Directed by Franklin J. Schaffner. Screenplay by Michael Wilson and Rod Serling; based on the novel by Pierre Boulle. Produced by Arthur P. Jacobs. Music by Jerry Goldsmith. Photographed by Leon Shamroy. Edited by Hugh S. Fowler. Art direction by William J. Creber, Jack Martin Smith. Starring Charlton Heston, Roddy McDowell, Kim Hunter, Maurice Evans, James Whitmore, James Daly, Linda Harrison, Robert Gunner, Lou Wagner, Woodrow Parfey, Jeff Burton, Buck Kartalian.
Note: If by some miracle you are unaware what the ending to Planet of the Apes is, you might as well turn back. The film is near-impossible to really talk about unless you discuss the ending. So I’m going to spoil it. You’ve been warned.
After 43 years, the most shocking thing that one can discover about Planet of the Apes is that it is serious. Now don’t misunderstand: yes, it is also a little silly. And by now, the Apes series, with its premise that lends itself so easily to camp, has become so dated and burdened with sequels, remakes, spin offs and parodies (an effort made much easier by the hammy mannerisms of Charlton Heston, star of the first two films), that one must concentrate hard in order to view the first Apes as it should be seen: an eerie, desolate sci-fi parable. But if you really look, it is indeed that, warts and all, and it’s unfortunate that Apes now looks to some as little more than a fantasy franchise that people grew up with (and outgrew). No, sir. Apes has something to say.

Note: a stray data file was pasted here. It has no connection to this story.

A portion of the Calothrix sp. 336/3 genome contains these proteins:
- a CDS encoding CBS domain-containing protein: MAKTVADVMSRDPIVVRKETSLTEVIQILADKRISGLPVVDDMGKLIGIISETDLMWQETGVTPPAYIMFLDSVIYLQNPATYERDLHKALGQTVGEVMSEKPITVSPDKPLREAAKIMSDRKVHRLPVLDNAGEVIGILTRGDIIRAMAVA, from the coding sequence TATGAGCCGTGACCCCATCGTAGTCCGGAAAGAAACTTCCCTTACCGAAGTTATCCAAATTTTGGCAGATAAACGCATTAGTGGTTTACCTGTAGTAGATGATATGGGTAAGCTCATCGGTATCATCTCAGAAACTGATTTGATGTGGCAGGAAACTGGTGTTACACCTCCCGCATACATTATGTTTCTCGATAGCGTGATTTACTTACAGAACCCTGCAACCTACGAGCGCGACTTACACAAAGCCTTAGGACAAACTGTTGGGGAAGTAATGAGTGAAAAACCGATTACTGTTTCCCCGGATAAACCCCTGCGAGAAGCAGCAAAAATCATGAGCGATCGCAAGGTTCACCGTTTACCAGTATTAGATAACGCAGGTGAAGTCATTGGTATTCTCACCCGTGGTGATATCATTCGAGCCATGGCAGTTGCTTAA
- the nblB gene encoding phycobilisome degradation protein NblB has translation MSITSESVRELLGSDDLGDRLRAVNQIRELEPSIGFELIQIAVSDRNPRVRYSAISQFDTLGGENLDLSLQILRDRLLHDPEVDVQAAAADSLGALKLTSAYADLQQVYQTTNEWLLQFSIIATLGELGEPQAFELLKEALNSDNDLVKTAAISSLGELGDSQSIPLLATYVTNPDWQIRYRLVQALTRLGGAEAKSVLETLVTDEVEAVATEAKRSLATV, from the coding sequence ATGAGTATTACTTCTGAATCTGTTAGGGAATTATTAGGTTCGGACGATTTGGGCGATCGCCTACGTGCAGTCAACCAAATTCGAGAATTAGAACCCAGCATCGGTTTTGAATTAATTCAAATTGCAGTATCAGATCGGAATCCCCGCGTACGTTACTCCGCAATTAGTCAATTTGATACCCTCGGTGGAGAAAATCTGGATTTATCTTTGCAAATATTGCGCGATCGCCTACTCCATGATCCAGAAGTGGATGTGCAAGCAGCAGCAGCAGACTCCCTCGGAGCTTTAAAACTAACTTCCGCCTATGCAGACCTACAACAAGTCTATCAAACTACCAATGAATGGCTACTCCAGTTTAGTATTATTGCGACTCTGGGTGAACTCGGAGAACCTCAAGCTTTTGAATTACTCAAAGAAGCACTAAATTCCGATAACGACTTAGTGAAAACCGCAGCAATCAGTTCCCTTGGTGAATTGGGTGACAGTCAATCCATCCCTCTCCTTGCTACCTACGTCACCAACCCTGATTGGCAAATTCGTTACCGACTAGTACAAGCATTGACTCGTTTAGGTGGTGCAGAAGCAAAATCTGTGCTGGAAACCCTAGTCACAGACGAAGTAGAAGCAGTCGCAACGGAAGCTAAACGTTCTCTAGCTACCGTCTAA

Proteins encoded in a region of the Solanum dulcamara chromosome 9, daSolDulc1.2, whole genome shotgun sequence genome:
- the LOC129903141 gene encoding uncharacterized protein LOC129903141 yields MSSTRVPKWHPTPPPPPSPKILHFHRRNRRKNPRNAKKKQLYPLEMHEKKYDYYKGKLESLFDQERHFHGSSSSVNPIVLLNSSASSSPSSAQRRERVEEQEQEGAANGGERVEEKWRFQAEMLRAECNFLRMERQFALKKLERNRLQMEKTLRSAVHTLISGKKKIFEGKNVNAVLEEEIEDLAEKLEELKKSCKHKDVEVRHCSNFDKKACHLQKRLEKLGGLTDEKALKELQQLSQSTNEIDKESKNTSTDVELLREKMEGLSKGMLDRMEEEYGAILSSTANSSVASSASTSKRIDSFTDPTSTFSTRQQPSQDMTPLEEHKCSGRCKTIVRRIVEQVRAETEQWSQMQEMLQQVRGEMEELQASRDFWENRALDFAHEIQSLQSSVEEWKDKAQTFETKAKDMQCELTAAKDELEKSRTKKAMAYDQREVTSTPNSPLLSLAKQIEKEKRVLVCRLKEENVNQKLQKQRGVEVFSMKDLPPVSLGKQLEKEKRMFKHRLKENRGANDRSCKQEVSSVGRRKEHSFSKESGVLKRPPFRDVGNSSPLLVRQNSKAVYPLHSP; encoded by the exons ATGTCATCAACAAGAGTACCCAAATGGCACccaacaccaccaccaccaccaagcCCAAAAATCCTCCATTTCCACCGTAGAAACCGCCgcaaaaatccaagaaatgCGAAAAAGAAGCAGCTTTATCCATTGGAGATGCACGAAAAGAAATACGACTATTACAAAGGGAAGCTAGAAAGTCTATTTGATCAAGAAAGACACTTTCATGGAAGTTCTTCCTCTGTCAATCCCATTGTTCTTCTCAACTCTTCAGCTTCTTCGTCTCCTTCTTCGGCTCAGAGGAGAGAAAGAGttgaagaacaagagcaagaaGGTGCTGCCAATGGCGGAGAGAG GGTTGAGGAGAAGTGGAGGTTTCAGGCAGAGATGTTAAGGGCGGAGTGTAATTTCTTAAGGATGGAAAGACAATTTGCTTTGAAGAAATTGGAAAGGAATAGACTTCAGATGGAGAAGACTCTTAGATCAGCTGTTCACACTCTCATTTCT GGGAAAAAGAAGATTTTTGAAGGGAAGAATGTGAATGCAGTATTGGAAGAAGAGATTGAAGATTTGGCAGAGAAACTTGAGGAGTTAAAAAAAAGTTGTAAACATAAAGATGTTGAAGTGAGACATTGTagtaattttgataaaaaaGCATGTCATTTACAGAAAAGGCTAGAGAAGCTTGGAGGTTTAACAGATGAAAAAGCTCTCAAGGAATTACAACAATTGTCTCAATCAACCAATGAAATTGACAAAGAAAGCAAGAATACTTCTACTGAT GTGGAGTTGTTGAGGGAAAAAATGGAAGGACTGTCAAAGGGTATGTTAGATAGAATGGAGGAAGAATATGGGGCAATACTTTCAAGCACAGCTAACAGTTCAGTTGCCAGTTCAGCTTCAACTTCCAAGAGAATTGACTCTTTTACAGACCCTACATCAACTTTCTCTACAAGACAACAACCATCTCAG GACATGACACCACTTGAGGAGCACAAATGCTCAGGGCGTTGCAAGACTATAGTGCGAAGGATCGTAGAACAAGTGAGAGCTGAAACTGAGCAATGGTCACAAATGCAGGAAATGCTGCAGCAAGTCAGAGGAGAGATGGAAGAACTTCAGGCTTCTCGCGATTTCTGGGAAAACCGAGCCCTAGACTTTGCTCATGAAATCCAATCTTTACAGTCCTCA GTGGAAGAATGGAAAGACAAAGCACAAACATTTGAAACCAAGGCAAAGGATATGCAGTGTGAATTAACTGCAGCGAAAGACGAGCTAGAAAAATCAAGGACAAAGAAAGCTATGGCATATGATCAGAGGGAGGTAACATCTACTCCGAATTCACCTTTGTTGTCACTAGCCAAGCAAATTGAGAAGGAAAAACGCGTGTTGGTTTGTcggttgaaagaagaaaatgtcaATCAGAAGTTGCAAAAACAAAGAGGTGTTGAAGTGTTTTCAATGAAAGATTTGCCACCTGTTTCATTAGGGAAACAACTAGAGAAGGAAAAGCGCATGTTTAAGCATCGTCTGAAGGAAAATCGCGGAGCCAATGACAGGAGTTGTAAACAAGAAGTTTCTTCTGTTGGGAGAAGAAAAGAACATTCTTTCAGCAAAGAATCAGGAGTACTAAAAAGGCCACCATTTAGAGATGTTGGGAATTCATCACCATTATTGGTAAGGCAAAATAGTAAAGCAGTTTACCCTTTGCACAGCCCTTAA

What I like about Planet of the Apes is that it creeps up on you. It’s slow. In many respects, it mirrors the approach of Ridley Scott’s Alien, although Alien of course methodically descends into Lovecraftian horror, while Apes is a tiptoe into a kooky funhouse. But its steps are just as measured, and I like the way the movie believably foreshadows things to come while taking its time. As astronaut George Taylor (Heston) dictates a log entry six months into a deep space mission to colonize a distant world, he waxes poetic about what will become of his planet as he travels into the far future thanks to the theory of relativity. Obvious, yes, but it’s a believable reverie for a space commander who may never see his world again. Then he slips off into sleep and we have something to think about over the startling credit sequence, as Jerry Goldsmith’s score plays with unsettling percussive statements. And then Taylor and his two companions (Robert Gunner and Jeff Burton) crash into a lake on a mysterious planet and must swim to shore, where they are greeted with a frightening wasteland of rock, sand, and no vegetation.
Taylor, ever the leader, is pragmatic and cuts to the quick: “Alright, we’re here for good.” When a companion mounts a tiny memorial to a newly fallen comrade, Taylor laughs at him and points out that she’s been dead for months. The three men bicker and live off military rations as they travel through this strange new world, in sequences that have a kind of creepy awe, like some of the more expressive moments in 2001: A Space Odyssey. They are dwarfed by canyons, rivers, and jagged peaks. Some shots show them as tiny specks against the vast alien landscape. Later, they are watched from atop cliffs by indistinct shapes, and find a batch of scarecrow-like figures that are quite unnerving. One could imagine an entire movie based on these scenes, of men exploring a daunting new world, where aliens are infrequently (if ever) seen.